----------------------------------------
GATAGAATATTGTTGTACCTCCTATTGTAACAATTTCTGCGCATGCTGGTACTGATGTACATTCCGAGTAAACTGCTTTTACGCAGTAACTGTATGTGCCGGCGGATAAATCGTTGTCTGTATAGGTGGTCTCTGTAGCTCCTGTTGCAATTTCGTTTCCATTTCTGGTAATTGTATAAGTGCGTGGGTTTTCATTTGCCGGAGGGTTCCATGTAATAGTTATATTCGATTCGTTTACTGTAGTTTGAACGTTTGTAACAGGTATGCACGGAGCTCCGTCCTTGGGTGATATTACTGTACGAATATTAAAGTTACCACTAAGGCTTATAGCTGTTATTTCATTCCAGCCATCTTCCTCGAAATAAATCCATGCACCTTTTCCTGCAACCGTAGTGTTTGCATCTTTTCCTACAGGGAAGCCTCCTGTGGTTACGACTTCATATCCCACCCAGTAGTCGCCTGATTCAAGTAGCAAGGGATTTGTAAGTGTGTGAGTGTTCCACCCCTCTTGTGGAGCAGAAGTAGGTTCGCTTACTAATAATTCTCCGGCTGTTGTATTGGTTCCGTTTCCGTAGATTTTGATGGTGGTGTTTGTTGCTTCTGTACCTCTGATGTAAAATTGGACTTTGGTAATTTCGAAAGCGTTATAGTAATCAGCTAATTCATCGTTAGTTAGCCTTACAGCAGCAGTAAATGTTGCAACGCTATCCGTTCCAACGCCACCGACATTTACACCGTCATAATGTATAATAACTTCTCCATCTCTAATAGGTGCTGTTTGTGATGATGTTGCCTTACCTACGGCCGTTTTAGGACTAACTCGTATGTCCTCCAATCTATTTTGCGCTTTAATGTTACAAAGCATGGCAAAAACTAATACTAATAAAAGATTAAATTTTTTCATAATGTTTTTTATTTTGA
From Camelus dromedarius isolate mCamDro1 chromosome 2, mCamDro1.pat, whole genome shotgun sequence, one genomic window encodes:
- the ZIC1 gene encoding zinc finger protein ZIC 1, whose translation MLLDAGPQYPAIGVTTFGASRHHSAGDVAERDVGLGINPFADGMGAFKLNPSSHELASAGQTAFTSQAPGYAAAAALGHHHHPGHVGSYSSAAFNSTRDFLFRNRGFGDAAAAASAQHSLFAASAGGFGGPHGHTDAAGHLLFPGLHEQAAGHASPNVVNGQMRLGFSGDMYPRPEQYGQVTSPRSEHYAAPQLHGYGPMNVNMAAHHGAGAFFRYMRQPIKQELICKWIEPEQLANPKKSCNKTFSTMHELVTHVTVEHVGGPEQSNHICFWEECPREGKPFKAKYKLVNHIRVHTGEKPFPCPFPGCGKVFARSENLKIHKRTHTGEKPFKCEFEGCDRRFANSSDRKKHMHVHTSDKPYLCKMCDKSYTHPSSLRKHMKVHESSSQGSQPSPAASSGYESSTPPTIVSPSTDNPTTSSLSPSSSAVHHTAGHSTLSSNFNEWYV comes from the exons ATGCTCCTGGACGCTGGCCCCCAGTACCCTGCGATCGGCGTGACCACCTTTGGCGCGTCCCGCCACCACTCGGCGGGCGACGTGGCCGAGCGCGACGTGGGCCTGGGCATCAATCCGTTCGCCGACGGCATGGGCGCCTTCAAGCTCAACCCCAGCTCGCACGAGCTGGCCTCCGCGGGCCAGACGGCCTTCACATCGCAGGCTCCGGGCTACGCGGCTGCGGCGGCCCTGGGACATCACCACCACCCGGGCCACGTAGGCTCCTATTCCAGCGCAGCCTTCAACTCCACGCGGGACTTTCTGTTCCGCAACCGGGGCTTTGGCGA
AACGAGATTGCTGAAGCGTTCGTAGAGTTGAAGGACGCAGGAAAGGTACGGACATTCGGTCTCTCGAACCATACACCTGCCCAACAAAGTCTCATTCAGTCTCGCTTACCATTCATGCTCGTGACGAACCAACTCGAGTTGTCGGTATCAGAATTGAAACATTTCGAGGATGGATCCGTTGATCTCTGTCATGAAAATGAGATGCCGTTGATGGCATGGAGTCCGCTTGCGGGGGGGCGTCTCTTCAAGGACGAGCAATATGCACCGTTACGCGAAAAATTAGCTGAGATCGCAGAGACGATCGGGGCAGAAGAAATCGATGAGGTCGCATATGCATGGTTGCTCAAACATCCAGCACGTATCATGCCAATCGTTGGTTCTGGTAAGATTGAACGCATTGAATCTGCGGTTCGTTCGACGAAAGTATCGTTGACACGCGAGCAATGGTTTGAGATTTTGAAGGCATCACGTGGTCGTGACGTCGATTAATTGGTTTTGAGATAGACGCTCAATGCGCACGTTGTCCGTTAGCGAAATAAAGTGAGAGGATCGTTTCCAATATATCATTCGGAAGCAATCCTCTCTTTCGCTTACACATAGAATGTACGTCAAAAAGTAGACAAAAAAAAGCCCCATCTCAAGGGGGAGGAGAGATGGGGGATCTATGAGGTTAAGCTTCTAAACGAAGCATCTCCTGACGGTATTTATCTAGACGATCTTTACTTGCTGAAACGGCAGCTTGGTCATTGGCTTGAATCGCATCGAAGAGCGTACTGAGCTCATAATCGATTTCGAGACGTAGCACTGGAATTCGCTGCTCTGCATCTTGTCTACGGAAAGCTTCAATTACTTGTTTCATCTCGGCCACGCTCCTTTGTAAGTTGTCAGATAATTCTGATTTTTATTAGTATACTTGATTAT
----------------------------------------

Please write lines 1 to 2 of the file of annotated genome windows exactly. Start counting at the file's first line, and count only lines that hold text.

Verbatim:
GATAGAATATTGTTGTACCTCCTATTGTAACAATTTCTGCGCATGCTGGTACTGATGTACATTCCGAGTAAACTGCTTTTACGCAGTAACTGTATGTGCCGGCGGATAAATCGTTGTCTGTATAGGTGGTCTCTGTAGCTCCTGTTGCAATTTCGTTTCCATTTCTGGTAATTGTATAAGTGCGTGGGTTTTCATTTGCCGGAGGGTTCCATGTAATAGTTATATTCGATTCGTTTACTGTAGTTTGAACGTTTGTAACAGGTATGCACGGAGCTCCGTCCTTGGGTGATATTACTGTACGAATATTAAAGTTACCACTAAGGCTTATAGCTGTTATTTCATTCCAGCCATCTTCCTCGAAATAAATCCATGCACCTTTTCCTGCAACCGTAGTGTTTGCATCTTTTCCTACAGGGAAGCCTCCTGTGGTTACGACTTCATATCCCACCCAGTAGTCGCCTGATTCAAGTAGCAAGGGATTTGTAAGTGTGTGAGTGTTCCACCCCTCTTGTGGAGCAGAAGTAGGTTCGCTTACTAATAATTCTCCGGCTGTTGTATTGGTTCCGTTTCCGTAGATTTTGATGGTGGTGTTTGTTGCTTCTGTACCTCTGATGTAAAATTGGACTTTGGTAATTTCGAAAGCGTTATAGTAATCAGCTAATTCATCGTTAGTTAGCCTTACAGCAGCAGTAAATGTTGCAACGCTATCCGTTCCAACGCCACCGACATTTACACCGTCATAATGTATAATAACTTCTCCATCTCTAATAGGTGCTGTTTGTGATGATGTTGCCTTACCTACGGCCGTTTTAGGACTAACTCGTATGTCCTCCAATCTATTTTGCGCTTTAATGTTACAAAGCATGGCAAAAACTAATACTAATAAAAGATTAAATTTTTTCATAATGTTTTTTATTTTGA
From Camelus dromedarius isolate mCamDro1 chromosome 2, mCamDro1.pat, whole genome shotgun sequence, one genomic window encodes: